Visiting Assistant Professor of Anthropology
Ph.D., Joint Medical Anthropology Program, University of California – Berkeley & San Francisco
M.P.H., Community Health Education, Division of Health and Social Behavior, School of Public Health, University of California – Berkeley
B.A., American Studies, University of California – Santa Cruz
Chris Roebuck is a medical anthropologist who engages in critical studies of science, medicine, and the body. His work is centered on problematizations of "the human" and its molecular and molar milieu.
He is concerned with questions of power, knowledge, subject-formation, and governance of the living. He teaches courses in the history and theory of anthropology; anthropology of medicine, science, and technology; urban ethnography; and in feminist, queer, and trans* studies.
His manuscript is entitled Workin’ It: Trans* Lives in the Age of Epidemic. It is an ethnography of trans*gender public cultures, political movements, transnational migrations, kinship, economic transformations in urban North America, and the transspecies entanglements linking molecular and ecological lifeworlds during the ongoing AIDS crisis.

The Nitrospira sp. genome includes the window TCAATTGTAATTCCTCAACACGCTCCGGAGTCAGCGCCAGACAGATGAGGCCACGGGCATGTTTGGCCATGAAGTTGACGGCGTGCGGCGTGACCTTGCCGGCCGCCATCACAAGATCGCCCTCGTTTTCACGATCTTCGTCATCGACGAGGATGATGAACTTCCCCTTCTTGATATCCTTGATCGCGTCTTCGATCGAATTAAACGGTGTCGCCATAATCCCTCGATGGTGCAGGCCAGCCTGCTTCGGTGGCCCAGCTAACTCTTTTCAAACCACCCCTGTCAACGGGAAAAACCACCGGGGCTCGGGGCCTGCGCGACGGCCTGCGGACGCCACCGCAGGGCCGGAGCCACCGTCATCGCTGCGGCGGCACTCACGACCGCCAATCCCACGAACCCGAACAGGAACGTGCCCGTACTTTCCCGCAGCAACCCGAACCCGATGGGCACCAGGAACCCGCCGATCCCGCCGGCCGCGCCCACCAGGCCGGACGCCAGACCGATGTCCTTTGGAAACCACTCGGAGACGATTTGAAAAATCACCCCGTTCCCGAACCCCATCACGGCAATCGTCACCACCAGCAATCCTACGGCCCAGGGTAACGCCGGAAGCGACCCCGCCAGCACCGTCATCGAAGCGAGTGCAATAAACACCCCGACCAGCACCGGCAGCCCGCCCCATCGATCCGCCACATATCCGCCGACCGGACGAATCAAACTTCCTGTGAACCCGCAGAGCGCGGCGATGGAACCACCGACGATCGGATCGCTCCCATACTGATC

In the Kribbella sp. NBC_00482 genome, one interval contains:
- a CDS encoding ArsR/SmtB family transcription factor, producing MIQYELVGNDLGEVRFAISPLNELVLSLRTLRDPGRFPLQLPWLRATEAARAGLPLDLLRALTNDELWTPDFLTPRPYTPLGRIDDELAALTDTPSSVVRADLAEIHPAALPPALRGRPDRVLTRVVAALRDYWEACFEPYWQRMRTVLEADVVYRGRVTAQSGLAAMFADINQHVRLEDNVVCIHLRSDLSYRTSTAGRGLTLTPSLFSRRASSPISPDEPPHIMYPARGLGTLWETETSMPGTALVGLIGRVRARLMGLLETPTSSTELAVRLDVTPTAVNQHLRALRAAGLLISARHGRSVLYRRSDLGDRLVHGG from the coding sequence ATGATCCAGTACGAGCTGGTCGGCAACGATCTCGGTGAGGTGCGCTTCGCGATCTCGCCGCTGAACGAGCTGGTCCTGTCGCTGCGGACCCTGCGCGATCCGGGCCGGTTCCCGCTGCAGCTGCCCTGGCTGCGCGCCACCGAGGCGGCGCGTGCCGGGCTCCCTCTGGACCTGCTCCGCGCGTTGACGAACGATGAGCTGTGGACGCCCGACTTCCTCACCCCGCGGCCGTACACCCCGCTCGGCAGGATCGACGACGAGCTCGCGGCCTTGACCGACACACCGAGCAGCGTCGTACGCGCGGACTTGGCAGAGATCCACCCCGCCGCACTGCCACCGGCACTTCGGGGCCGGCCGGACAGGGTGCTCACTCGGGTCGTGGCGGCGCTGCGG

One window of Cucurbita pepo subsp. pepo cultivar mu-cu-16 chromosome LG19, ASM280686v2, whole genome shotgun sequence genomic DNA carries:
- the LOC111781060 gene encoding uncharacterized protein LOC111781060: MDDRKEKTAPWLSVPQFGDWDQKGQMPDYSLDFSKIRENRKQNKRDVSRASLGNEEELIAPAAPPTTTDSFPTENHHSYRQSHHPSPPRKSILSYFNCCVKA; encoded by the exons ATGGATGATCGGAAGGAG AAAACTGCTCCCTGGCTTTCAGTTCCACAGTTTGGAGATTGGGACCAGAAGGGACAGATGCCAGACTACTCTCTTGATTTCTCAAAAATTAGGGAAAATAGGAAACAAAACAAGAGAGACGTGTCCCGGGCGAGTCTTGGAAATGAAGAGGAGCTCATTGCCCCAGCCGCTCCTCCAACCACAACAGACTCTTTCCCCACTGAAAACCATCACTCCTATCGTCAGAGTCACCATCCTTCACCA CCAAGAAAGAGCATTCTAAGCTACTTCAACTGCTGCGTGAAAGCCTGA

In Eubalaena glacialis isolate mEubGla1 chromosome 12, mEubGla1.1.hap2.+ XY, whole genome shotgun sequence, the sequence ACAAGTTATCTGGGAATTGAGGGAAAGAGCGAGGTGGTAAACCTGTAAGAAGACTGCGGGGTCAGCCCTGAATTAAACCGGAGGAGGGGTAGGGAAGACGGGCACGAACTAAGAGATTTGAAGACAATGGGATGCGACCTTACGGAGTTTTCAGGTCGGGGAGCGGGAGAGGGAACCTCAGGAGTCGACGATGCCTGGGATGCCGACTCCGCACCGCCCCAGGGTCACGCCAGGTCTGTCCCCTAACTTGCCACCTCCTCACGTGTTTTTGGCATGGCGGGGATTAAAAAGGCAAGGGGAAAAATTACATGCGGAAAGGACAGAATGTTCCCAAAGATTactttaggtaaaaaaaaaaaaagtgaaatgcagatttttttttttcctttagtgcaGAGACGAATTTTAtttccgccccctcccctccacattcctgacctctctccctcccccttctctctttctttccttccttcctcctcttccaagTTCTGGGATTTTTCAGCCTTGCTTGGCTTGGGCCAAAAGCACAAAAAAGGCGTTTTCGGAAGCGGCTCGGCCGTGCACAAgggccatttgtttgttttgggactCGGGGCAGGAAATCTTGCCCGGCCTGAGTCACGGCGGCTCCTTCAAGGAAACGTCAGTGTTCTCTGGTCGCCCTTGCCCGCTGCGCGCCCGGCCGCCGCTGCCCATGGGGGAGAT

He co-edited a special edition of the journal, Body and Society, entitled “Medical Migrations: Global Quests for Health and Life” and authored, in collaboration with the Transgender Law Center, “How to Start a Transgender Health Clinic,” a guide for patients, providers, and activists.
Currently, he is at work on two projects. The first, “Chimeras are we?” examines the social, biomedical, and ethical implications of the Human Microbiome Project – an N.I.H. sponsored initiative whose objectives include mapping the genomes of the trillions of microorganisms whose ecology is the human body, and describing how these symbionts shape health, illness, and ontology.
His second project is in partnership with the United Nation’s Joint Programme on AIDS’s “HIV Stigma Index” project. It is a community-driven, mixed-methods study of discrimination, criminalization, and violence experienced by people living with HIV and AIDS in 45 nations. Its stated goal is to end HIV-related stigma and to ensure justice and the right to health for those living with, and affected by, HIV and AIDS.
Courses: Spring 2014, Haverford
Independent College Programs